By Joe Rector

Yes, it’s Thanksgiving time again. The world has spun around the sun and brought us once again to a day during which we count our blessings. We are supposed to pause for a moment to reflect upon the things for which we are grateful. This year, however, I’ve decided to list what I’m thankful NOT to have.

First off, I am immensely thankful that I no longer have the presidential election with which to keep up. You see, I’m a political junkie, and for the past two years I’ve had a daily fix of the lead stories from both sides. I rise early to view the latest news on “Good Morning Joe” and CNN. Now the election has been held, and a selection has been made. I’m now free to turn my attention and concern to much more important things, such as spending time with my wife, catching up on my reading, or raking and mowing mountains of fallen leaves.

Along the same lines, I’m thankful that I don’t have to run this country. Why anyone would want to be the President of the United States is beyond me. The decisions to be made come in waves each and every day. It’s a job where the person is damned if he does and damned if he doesn’t take a certain action. I have enough difficulty taking care of my life; being responsible for the well-being of millions more is too much. Look at presidents when they take office and then leave it. In a short time, they’ve aged far too quickly. Besides, the pay scale for the job isn’t that grand.

I am thankful not to have to worry about my children’s education. Lacey and Dallas have graduated from college and are established in their careers. I am glad that they aren’t part of the public school system as it exists these days. The pressure on students to excel and make all A’s is so intense. Many young people suffer from anxiety and depression over school and future admissions to colleges. They also fret over the escalating cost of higher education and the mountains of debt with which they might graduate. My children worked to help with college expenses, and Amy and I paid for their studies toward a Bachelor’s degree. I’m not sure we could do that today.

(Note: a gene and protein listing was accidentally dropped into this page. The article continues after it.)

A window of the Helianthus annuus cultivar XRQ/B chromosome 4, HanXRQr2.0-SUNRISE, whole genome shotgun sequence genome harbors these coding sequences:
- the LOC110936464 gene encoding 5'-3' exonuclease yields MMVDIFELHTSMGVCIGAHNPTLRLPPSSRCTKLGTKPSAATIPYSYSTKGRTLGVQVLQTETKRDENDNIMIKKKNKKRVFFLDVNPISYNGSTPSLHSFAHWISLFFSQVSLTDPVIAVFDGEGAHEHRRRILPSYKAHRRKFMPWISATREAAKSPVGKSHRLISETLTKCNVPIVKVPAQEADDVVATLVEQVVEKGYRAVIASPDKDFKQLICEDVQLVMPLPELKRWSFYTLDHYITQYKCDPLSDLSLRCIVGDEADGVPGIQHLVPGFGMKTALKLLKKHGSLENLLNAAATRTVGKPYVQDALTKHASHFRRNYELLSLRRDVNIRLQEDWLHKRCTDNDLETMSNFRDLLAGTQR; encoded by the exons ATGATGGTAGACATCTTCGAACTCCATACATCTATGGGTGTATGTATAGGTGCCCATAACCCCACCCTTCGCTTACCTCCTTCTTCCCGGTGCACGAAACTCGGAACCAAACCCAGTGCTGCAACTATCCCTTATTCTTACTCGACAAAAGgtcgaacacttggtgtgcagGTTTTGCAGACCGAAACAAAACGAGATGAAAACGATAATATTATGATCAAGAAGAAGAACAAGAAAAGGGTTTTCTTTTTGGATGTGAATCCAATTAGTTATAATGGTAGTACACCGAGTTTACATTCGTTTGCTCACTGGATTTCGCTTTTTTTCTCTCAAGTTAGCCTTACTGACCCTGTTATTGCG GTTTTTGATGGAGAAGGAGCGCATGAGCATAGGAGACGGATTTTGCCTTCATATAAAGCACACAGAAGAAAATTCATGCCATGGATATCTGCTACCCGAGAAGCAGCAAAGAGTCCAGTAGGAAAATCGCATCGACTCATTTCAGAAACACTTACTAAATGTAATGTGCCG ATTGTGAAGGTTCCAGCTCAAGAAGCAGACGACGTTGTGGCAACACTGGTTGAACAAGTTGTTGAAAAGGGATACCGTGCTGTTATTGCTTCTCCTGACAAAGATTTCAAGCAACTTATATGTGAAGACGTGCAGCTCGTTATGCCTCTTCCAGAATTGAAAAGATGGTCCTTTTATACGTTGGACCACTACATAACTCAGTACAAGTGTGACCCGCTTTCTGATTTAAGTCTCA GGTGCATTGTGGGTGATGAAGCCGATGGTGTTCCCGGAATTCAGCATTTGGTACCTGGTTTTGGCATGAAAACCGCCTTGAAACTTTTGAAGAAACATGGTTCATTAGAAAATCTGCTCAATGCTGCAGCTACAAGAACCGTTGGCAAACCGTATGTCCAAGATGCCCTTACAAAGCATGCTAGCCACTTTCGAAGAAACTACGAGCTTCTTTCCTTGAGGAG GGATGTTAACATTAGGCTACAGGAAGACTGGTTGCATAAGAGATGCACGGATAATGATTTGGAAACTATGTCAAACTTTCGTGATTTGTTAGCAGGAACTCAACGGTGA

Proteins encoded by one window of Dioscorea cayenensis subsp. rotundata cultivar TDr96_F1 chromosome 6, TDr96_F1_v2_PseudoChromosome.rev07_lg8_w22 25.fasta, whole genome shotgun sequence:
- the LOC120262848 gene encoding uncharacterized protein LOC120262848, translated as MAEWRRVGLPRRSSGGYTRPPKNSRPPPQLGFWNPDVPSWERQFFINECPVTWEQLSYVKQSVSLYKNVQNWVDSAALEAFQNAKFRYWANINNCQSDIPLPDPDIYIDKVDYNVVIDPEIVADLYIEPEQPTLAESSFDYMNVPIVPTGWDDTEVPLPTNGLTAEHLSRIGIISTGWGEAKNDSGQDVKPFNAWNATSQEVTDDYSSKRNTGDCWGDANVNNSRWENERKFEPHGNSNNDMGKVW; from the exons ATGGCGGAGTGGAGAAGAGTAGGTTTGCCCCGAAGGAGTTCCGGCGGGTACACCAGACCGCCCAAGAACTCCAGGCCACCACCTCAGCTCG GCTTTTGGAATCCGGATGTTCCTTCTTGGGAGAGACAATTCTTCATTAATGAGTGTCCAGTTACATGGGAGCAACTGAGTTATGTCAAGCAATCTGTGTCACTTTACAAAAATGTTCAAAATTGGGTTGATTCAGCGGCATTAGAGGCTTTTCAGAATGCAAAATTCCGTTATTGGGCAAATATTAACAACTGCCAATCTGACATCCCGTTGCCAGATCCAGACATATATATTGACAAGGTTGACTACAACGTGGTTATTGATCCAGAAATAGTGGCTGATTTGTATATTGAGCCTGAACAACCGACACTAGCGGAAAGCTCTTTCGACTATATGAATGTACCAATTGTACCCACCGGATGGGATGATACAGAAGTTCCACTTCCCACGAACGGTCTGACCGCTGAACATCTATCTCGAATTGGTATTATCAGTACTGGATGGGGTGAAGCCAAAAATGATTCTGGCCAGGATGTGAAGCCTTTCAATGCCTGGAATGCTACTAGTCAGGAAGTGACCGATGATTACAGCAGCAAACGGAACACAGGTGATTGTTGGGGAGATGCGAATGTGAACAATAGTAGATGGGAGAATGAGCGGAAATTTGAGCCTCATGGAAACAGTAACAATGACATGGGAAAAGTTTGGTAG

I am also glad that I do not teach in today’s schools. I now substitute for teachers in high schools, and my sympathies are with them. The demands on them to meet each item on an evaluator’s checklist many times keep them from being effective teachers. Sure, some teachers play the game, and then teach what they know students need. I would never achieve a passing evaluation grade these days.

I’m thankful that I no longer must work every day. At this point in life, I choose when I want to substitute. Most of the time, three days a week is plenty. The rest of the week is mine to complete “honey-do’s” and other jobs around the house or on my computer. My stamina isn’t enough so that I can put in a full work week, and I’m glad not to have to.

I am thankful not to have any serious health condition. Friends are now facing difficult times as they battle illness. Some family members slowly drift away from us as Alzheimer’s takes them over. My life is filled with aches and pains in joints and muscles. I don’t enjoy dealing with them, but they do serve as a reminder that I’m still alive and kicking, even if my pace is somewhat slower.

Last of all, I am thankful that I don’t have hundreds of thousands of words trapped on the computer’s hard drive. The Knoxville Focus has for several years allowed me to publish my thoughts and opinions and recollections and to share them with folks. Whether or not readers agree with me, I love to write and have them react. Writing is a supreme gift from God, and I am blessed to be able to have a forum for presenting them to the public.

I hope your Thanksgiving is filled with family and good food. Give thanks for your what you have and don’t have. Blessings are bountiful in both areas.